Dinosaurs, spherules, and the “magic” layer: A new K-T boundary clay site in Wyoming

By: , and 



A new Cretaceous-Tertiary (K-T) boundary clay site has been found along Dogie Creek in Wyoming in the drainage of Lance Creek—the type area of the Lance Formation of latest Cretaceous age. The boundary clay was discovered in the uppermost part of the Lance Formation, 4–7 cm beneath the lowest lignite in the Paleocene Fort Union Formation and approximately 1 m above a fragmented dinosaur bone.

The boundary clay consists of a basal kaolinitic claystone layer as much as 3 cm thick containing hollow goyazite spherules, overlain by a 2–3 mm smectitic layer (the “magic” layer) containing both shock-metamorphosed minerals and an iridium anomaly of 21 ppb. A palynological break coincides with the base of the claystone layer; numerous Late Cretaceous palynomorph species terminate at this boundary.

The paleontological significance of this new boundary site lies in its close association with the well-studied assemblage of dinosaurs and other vertebrates and flora within the type area of the Lance Formation. The spherules at the Dogie Creek site are extremely well preserved by virtue of their replacement by the mineral goyazite. This preservation should facilitate the resolution of the origin of the spherules and of their host layer.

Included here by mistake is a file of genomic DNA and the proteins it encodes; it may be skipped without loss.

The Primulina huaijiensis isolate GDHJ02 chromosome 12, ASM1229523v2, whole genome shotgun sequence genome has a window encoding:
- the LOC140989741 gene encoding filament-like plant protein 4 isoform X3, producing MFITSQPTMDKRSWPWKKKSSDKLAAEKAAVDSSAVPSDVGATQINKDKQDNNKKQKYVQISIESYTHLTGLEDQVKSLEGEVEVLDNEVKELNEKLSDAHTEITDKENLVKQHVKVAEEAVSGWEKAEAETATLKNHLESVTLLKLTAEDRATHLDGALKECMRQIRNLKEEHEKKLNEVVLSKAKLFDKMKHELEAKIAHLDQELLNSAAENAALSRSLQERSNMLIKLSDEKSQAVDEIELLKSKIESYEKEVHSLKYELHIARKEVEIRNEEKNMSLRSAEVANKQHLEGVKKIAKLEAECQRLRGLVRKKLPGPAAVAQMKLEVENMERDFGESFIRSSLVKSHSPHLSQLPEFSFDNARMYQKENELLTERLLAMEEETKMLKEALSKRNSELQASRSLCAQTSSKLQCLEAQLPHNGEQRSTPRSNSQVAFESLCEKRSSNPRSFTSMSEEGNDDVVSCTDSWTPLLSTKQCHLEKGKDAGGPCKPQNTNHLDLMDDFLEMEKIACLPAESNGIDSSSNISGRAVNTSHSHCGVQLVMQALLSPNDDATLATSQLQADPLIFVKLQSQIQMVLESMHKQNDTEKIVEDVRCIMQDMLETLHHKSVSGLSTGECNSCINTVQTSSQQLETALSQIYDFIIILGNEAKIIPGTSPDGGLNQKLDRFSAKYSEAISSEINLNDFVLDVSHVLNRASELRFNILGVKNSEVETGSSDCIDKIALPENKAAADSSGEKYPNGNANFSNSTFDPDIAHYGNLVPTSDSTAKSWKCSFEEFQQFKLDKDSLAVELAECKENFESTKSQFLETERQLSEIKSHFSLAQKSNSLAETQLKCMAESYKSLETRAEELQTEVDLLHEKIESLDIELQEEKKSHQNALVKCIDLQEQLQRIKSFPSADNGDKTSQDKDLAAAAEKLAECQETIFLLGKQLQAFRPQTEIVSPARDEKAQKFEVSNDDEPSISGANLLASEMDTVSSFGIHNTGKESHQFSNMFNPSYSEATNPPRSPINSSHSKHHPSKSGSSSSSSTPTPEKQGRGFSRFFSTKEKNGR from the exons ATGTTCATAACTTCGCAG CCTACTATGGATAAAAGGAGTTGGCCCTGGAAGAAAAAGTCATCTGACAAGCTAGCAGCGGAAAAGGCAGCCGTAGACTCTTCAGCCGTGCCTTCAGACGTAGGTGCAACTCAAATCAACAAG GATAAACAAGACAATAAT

Study Area

Publication type Article
Publication Subtype Journal Article
Title Dinosaurs, spherules, and the “magic” layer: A new K-T boundary clay site in Wyoming
Series title Geology
DOI 10.1130/0091-7613(1987)15<896:DSATML>2.0.CO;2
Volume 15
Issue 10
Year Published 1987
Language English
Publisher Geological Society of America
Description 4 p.
First page 896
Last page 899
Country United States
State Wyoming
Google Analytic Metrics Metrics page
Additional publication details